What is this site?
“Current occupation—Media Technology directorship at HBO. This blog is concerned with following digital images from capture, through data movement, post production, to the creation of a consumable media product, and then archival for successful remastering.”
The Long-winded Version
My name's Bennett Cain and I've worked in the east coast production community since 2004. I began as an ENG (electronic news gathering) shooter/DP, became a Digital Imaging Technician (DIT), gradually transitioned to post production and am now working for HBO in the Production/Archives group.
This project began as a Blogspot site called "HD Cinema" back in 2006 when the industry was rapidly transitioning from film acquisition to digital. In those days the focus was on tape-based HD and the transitional technology between traditional ENG videography and digital cinema. After the paradigm shifted, the blog existed for several years as "negativespaces.com," and was then more focused on DIT-centric topics such as on-set monitoring, color science, and digital dailies.
In this latest incarnation, I've expanded to encompass all technical aspects of the entire photographic, filmmaking, and finishing process—from capture, to securing and moving around mountains of data, and then taking it all the way through post production to its final state as an end-user media product as well as safe archival for future remastering.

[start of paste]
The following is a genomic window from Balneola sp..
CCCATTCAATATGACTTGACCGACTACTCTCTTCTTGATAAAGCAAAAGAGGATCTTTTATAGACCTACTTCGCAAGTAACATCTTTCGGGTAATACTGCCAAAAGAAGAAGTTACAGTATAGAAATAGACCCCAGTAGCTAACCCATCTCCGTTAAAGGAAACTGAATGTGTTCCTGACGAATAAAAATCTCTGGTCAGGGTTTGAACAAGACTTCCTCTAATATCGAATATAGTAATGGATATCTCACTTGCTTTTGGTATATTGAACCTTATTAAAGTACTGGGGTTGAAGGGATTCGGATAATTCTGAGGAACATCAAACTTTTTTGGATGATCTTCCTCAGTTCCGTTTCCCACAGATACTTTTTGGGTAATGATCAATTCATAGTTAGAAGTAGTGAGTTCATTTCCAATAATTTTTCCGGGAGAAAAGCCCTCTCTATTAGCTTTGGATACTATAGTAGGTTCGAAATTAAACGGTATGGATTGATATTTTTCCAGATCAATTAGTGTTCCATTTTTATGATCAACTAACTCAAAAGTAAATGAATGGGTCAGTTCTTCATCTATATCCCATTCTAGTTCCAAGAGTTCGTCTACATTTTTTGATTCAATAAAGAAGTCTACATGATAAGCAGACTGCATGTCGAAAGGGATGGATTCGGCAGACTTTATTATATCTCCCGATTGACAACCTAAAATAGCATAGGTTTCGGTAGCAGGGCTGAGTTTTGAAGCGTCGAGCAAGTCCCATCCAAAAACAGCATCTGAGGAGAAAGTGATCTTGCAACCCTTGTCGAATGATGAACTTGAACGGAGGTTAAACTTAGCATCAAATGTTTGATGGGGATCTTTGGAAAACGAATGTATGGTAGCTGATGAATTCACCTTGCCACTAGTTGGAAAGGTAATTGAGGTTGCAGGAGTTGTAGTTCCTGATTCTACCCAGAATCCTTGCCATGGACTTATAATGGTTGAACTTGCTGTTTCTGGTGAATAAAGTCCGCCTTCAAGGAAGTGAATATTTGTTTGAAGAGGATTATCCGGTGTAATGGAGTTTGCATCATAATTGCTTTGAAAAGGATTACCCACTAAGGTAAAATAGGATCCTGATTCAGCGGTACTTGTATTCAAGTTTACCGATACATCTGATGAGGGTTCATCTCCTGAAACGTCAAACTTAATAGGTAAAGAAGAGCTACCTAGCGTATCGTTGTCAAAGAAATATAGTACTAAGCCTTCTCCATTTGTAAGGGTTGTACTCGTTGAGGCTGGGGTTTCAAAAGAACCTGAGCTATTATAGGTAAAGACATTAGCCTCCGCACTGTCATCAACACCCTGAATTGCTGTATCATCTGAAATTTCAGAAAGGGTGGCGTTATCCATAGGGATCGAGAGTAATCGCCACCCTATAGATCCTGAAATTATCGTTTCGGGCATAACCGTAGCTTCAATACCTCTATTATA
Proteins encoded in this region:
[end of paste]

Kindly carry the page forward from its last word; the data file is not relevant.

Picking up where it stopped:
Scene is captured with a camera or camera-like device.
Camera device gathers photons which are converted to electrons, electrons are converted to analog voltage, amplified and then finally converted to digital data, often in massive quantity, which is then recorded.
Data must be processed into viewable images by some sort of software. Digital images generally fall within two camps — one for viewing and one for making other images. More intermediary steps and more people involved in the process inevitably means larger, more expensive, and more complex post production pipelines. They all have one thing in common—big or small—and that is to arrive at the final consumable media product and then be archived so that it can be successfully remastered for future formats.
Thank you very much for reading and please touch base if you feel inclined.
(I'm also an avid traveler, documentary photographer, and food writer. Check out my other site!)